WASHINGTON – Smartphones could become tools for quick, accurate and affordable diagnosis of certain types of cancer, according to a study published in the Proceedings of the National Academy of Sciences.
A team at Massachusetts General Hospital describes a method based on diffraction that allows cellular and molecular diagnosis.
The device the team has developed – called the D3 (digital diffraction diagnosis) system – features an imaging module with a battery-powered LED light clipped onto a standard smartphone that records high-resolution imaging data with its camera.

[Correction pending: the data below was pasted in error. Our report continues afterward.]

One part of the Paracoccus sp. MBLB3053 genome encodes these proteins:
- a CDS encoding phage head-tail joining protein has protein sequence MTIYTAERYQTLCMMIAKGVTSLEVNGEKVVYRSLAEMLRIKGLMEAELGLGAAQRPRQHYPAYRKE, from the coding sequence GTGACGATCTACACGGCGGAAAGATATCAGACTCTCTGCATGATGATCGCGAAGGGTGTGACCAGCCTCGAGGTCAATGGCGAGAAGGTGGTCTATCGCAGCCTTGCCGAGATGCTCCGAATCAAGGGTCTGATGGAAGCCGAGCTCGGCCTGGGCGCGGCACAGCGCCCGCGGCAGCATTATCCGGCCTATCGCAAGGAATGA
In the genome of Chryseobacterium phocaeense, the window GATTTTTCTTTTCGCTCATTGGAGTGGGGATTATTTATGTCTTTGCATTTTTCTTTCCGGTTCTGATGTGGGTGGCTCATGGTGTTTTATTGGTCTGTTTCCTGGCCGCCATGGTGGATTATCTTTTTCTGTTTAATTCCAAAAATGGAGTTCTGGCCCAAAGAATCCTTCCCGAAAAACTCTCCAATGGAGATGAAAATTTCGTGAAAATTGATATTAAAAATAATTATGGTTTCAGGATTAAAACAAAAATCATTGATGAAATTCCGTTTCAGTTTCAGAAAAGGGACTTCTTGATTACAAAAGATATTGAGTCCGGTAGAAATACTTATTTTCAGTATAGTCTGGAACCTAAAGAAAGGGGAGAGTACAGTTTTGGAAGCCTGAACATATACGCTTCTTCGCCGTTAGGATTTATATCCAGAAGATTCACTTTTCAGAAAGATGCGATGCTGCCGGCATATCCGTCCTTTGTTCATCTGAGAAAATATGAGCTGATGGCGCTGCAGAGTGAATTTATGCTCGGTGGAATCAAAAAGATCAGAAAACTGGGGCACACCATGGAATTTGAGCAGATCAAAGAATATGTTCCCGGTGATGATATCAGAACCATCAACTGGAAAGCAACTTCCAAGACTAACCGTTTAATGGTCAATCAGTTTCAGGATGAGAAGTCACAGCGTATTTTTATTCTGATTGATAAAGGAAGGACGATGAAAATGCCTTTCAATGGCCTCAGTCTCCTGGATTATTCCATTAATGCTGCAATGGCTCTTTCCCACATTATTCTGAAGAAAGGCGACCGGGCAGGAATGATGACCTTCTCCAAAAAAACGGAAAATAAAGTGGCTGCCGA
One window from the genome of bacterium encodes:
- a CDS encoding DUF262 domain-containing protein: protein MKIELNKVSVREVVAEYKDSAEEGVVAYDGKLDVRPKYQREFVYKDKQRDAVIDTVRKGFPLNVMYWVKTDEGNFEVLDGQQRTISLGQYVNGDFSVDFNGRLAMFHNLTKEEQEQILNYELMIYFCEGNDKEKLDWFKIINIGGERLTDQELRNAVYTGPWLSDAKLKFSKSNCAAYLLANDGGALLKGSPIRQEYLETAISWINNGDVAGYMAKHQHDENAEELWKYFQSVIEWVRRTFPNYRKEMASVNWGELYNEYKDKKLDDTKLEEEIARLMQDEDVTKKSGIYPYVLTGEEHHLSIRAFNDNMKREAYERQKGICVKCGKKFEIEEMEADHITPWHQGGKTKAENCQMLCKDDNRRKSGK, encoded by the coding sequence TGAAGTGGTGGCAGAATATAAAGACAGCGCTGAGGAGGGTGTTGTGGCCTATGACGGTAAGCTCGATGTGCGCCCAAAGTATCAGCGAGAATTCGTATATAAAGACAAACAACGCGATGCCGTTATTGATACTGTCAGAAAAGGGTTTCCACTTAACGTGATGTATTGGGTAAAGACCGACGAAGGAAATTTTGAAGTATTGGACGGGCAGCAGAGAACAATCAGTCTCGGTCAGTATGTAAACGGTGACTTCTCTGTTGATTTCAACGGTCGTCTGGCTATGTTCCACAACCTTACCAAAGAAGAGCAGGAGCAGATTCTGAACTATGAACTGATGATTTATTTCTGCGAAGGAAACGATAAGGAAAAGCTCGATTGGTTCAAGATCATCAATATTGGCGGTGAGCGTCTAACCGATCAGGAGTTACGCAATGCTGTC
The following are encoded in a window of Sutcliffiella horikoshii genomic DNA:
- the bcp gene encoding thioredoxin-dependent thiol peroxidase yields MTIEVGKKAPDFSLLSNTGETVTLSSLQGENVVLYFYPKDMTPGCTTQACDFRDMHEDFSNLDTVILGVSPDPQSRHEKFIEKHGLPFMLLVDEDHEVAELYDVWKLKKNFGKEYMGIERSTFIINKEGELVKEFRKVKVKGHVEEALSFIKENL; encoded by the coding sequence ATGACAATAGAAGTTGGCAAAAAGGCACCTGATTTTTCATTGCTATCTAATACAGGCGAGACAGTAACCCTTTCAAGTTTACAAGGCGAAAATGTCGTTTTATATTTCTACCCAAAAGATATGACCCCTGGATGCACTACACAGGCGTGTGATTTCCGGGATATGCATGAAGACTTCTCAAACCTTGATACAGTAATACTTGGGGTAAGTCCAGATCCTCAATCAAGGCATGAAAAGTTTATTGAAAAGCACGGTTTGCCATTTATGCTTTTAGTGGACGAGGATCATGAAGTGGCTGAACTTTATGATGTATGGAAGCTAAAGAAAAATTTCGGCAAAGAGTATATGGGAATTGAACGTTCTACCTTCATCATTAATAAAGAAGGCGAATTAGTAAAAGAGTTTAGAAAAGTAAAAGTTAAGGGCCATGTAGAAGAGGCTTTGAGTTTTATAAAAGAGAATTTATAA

The data can then be transmitted for analysis to a remote graphic-processing server via a secure, encrypted cloud service, and the results returned to the point of care in roughly 45 minutes.
Researchers used the D3 system to examine pre-cancerous and cancerous cells and to detect the human papillomavirus (HPV).
The method, according to the authors, could be useful in regions where access to medical services is limited.
The diagnostic test has a cost of about $1.80 per sample, which makes it viable for smartphone-based detection of diseases in areas with limited health care resources, the study said.